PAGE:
A new job offer pays meat-eaters $2,500 each to go vegan for 30 days. Online plant-based health resource VeganLiftz.com is searching for three participants in a comparative study that will give real accounts of the effects, and any possible drawbacks, of transitioning from a meat-heavy to plant-based diet. Eligible applicants must currently reside in either Mississippi, Iowa, Nebraska, Texas, or Indiana—the top five meat-eating states in the country as determined by a 5,000-person survey recently carried out by VeganLiftz.
“Our main aim at VeganLiftz.com is to debunk any myths out there around veganism and help our community educate themselves on a plant-based lifestyle,” VeganLiftz.com Founder Jason Hughes said. “As such, we are always looking to demonstrate the real-life affects being vegan has on a person’s health and fitness—it’s important to us that the case studies we produce from our latest recruits are honest, relatable, and informative, and both negatives and positives are reported on so people can make an informed decision on whether veganism is right for them, and how best to implement it.”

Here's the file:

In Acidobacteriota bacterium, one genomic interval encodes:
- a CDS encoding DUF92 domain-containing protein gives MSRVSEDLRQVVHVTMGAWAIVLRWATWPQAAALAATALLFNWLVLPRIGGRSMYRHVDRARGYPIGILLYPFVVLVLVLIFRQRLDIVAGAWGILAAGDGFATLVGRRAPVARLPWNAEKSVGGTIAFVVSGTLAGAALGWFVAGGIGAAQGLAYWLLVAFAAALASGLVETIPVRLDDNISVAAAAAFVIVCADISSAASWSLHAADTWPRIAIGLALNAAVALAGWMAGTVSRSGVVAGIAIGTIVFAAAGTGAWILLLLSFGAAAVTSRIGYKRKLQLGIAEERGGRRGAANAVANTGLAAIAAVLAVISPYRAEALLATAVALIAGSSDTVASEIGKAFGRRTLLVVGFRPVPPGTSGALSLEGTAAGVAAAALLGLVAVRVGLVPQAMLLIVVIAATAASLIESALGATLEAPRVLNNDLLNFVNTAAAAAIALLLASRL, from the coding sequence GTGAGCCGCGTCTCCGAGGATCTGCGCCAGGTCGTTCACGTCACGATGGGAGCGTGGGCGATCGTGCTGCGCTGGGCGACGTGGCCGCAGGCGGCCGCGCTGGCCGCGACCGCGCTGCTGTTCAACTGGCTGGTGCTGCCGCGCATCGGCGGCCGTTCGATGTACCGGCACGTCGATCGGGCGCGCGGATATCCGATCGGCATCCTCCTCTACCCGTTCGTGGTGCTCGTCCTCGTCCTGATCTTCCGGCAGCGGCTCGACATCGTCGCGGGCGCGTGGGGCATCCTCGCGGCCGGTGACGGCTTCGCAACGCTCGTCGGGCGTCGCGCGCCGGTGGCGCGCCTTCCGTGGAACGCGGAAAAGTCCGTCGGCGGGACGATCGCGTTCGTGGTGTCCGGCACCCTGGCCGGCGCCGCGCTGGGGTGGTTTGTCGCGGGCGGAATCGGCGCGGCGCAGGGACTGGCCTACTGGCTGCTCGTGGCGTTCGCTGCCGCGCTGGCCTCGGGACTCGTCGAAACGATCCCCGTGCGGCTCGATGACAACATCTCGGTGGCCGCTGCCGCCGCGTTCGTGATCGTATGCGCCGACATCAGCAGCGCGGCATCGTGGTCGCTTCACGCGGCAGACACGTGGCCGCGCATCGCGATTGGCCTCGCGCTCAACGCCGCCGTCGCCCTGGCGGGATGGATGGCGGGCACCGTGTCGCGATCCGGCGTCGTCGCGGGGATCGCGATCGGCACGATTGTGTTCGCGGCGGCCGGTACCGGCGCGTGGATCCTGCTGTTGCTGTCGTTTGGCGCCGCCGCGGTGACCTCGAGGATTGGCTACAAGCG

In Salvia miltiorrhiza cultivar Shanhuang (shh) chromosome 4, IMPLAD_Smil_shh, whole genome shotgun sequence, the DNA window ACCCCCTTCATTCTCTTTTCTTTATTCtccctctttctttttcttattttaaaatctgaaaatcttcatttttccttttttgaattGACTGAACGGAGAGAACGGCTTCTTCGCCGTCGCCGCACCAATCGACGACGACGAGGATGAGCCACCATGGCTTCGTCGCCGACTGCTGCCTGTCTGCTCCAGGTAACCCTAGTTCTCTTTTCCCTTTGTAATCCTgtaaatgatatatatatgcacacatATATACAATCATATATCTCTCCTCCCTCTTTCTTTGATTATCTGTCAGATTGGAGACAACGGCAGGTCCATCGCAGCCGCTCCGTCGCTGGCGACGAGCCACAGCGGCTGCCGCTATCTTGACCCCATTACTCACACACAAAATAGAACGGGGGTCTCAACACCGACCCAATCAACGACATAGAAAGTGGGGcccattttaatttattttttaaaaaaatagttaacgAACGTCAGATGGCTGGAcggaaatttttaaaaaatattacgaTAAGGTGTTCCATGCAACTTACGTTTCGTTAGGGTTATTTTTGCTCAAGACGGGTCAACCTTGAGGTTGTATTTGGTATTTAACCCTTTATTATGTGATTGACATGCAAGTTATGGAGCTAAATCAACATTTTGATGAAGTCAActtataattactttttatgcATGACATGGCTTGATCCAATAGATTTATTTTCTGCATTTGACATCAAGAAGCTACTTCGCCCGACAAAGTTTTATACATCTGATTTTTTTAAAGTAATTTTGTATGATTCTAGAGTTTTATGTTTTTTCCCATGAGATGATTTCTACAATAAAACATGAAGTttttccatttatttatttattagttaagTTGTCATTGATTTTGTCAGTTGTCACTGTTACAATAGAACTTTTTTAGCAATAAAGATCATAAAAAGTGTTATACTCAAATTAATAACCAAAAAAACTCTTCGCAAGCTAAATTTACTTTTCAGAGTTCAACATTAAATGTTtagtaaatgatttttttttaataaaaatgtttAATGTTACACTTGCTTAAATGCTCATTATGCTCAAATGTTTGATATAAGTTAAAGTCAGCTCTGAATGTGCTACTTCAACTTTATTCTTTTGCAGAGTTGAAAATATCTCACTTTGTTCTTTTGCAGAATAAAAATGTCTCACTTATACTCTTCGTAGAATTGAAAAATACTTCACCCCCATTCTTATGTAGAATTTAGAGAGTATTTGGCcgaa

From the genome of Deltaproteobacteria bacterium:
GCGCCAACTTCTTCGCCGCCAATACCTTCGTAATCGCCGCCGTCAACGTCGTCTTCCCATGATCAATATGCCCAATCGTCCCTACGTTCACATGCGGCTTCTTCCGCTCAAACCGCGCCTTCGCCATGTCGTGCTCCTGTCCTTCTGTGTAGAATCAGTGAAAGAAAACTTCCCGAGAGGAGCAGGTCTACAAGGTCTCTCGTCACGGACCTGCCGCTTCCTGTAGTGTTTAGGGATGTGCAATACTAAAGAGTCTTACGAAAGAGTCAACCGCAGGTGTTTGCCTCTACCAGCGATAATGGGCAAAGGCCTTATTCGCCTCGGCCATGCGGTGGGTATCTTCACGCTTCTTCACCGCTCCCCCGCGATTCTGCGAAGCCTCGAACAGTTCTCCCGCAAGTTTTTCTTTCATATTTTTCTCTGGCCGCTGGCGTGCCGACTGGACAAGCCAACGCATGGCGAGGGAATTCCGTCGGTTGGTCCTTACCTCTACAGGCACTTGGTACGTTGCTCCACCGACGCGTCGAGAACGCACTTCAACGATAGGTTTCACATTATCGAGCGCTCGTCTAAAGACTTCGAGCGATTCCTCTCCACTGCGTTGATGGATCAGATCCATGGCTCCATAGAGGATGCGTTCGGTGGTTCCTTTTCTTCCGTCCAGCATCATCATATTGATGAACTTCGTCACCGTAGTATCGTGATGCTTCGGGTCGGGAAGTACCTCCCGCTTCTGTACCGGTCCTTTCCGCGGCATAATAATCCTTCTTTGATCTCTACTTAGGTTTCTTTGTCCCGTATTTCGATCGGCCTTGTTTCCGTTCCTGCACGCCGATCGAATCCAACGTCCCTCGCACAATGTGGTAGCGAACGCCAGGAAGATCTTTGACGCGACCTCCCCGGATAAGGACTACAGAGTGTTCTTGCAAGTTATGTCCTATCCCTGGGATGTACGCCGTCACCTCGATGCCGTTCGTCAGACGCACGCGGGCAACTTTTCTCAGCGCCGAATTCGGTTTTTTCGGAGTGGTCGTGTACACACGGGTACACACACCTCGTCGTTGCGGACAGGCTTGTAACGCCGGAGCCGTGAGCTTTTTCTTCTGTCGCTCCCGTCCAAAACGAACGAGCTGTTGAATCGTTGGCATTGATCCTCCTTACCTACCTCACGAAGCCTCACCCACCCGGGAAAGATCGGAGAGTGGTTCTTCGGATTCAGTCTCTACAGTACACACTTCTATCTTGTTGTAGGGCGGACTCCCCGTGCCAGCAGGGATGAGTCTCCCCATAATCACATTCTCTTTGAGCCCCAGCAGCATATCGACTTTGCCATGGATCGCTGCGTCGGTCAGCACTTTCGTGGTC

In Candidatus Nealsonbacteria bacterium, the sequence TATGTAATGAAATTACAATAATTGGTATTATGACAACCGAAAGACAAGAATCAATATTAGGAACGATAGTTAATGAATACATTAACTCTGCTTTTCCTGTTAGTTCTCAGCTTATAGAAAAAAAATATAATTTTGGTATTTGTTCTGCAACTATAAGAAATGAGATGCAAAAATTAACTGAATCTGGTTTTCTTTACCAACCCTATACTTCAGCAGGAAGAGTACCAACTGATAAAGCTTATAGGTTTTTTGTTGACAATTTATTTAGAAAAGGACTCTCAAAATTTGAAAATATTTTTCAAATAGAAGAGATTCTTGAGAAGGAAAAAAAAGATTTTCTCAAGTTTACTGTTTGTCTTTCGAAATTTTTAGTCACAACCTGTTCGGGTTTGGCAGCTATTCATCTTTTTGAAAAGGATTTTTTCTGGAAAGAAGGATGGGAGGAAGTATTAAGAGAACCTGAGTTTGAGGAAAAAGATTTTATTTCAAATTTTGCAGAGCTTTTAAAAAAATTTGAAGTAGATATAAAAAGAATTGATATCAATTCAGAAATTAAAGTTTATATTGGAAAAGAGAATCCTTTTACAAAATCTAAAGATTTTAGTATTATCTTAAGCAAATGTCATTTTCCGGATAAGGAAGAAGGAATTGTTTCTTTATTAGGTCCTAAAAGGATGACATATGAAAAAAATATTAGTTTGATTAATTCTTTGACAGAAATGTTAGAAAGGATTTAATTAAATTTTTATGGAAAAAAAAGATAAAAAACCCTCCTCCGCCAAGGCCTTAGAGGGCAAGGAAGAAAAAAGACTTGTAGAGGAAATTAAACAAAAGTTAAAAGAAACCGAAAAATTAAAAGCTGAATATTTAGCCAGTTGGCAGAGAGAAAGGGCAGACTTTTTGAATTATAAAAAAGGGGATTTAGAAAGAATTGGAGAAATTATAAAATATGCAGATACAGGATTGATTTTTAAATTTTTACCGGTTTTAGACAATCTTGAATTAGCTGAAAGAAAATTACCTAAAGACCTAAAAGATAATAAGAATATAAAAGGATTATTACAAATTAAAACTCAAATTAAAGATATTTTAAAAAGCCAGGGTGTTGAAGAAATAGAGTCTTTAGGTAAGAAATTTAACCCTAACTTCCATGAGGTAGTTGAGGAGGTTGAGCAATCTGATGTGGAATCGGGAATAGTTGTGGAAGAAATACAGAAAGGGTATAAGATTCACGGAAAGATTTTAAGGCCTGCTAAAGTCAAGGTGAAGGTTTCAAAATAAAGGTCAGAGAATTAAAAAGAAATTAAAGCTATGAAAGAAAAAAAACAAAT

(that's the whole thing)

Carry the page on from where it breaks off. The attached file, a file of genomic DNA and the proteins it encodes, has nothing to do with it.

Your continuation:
The three chosen applicants will be provided a plant-based diet plan for the month and will be required to submit before and after photos, along with complete remote health and fitness checks throughout the study period. Participants must be between the ages of 18 and 60 with no underlying health conditions and are required to have consumed a meat-heavy diet for a least one year prior to the study.
“We’re super excited to hire our three carnivores and to see the results of the study,” Hughes said. “To get maximum results, we think it’s important to hire people who have previously eaten a lot of meat and so our research into the top meat-loving states of America came in handy here. If this sounds like you and you’re looking to try something new and transform your lifestyle, please apply now.”
The three participants will be chosen by the end of August and the study is planned to commence in mid-September. Eligible candidates are encouraged to apply here.